Shopping for foreclosures can offer some good deals, but they also carry risks. "I've heard plenty of stories about people ... showing up and finding the homes have been stripped of anything of value," says Zigas.
Another strategy also is pushing down prices, if you can complete a deal. Short sales are where the homeowner gets permission from the lender to sell for less than the mortgage but closer to the current value. But some in the industry say it is taking months to close on them.
On top of these market conditions is the potential for them to worsen. "The danger of being underwater arises today from price declines," Guttentag says. "That's where the risk is. I think the concern about price declines is a major deterrent."
Instead of worrying about market timing, look at your own time line. "Accept the fact that there may be some price depreciation short-term," says Guttentag. And plan to be in the home at least two to three years to give it time to bounce back.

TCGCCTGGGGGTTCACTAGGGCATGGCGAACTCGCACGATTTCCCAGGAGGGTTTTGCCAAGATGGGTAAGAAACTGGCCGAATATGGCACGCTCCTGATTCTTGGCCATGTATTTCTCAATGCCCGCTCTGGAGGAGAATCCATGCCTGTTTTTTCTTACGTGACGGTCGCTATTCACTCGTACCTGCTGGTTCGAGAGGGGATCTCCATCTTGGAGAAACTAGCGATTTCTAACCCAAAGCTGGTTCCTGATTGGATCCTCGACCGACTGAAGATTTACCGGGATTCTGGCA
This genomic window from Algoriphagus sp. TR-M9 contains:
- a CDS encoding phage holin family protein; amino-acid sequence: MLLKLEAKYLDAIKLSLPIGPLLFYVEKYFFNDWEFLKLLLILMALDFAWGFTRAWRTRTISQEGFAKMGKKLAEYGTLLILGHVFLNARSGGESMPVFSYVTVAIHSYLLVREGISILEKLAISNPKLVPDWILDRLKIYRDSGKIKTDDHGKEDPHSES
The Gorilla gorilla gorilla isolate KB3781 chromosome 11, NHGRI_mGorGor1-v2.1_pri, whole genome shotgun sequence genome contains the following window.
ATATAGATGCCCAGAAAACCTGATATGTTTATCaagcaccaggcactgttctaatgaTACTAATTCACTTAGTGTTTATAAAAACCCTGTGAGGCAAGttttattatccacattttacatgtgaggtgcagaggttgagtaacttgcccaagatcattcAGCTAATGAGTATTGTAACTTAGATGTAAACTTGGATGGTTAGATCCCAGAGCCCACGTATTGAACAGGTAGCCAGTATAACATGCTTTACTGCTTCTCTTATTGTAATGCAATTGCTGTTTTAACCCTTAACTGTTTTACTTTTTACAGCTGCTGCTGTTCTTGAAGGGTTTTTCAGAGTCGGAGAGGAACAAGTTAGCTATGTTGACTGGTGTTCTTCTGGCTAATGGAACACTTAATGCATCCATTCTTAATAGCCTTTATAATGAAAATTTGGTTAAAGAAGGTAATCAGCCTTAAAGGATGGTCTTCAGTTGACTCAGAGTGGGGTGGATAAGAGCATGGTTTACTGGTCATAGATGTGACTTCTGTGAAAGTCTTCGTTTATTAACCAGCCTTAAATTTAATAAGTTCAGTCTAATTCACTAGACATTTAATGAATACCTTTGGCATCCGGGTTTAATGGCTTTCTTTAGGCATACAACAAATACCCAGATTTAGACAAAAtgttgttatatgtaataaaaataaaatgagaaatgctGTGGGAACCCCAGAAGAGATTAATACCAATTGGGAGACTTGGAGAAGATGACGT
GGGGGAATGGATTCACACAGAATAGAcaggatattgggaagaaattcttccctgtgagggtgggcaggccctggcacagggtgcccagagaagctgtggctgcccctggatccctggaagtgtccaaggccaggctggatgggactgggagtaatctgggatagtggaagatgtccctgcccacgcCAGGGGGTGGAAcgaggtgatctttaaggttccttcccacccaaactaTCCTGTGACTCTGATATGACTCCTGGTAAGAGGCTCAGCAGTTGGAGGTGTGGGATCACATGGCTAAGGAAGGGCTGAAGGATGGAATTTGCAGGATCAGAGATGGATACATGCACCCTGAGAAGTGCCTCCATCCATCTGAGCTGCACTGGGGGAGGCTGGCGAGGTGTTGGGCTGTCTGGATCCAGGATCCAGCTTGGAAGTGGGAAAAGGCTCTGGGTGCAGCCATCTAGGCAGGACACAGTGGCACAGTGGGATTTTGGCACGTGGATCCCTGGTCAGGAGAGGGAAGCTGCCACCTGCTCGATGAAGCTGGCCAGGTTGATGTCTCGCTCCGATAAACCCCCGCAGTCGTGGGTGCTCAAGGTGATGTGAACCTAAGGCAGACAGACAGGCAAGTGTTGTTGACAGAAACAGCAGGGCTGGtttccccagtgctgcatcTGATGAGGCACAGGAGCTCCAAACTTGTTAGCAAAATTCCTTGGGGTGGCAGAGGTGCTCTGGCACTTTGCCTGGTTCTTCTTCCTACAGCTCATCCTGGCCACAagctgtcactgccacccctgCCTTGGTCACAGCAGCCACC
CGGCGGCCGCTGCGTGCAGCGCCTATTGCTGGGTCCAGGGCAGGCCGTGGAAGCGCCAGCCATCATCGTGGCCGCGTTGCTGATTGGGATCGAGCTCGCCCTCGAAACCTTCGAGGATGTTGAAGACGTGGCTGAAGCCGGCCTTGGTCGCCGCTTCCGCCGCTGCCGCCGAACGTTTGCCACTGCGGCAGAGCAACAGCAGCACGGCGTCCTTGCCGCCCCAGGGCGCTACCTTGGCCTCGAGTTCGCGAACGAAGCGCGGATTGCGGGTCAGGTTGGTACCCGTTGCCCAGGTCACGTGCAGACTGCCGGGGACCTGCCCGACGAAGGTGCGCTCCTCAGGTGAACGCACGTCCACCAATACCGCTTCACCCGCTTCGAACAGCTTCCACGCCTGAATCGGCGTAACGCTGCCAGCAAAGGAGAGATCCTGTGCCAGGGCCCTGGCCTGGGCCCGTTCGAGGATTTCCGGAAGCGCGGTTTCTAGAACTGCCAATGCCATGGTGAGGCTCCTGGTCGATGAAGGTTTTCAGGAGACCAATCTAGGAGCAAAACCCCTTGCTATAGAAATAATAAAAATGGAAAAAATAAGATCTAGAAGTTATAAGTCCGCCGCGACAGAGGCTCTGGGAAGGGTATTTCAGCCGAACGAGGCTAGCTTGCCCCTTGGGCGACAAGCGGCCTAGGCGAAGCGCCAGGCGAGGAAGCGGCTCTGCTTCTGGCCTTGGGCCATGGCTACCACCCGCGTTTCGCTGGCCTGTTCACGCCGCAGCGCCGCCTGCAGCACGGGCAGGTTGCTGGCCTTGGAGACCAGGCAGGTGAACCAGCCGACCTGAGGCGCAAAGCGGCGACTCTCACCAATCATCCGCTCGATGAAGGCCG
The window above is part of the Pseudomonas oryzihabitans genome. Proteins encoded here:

Shopping for a refiLower interest rates have had another side effect. It has boosted refinancing traffic. Homeowners with decent credit are divesting themselves of higher or adjustable-rate loans for fixed lower rates.
Lower interest rates "are helping middle-class homeowners who want to save a couple of hundred a month on the mortgage," Poorvu says.
These days, when it comes to financing, most buyers also are opting for the tried and true 30-year, fixed-rate mortgages. "It's 98 percent of the market now," says John Mechem, spokesman for the Washington, D.C.-based Mortgage Bankers Association.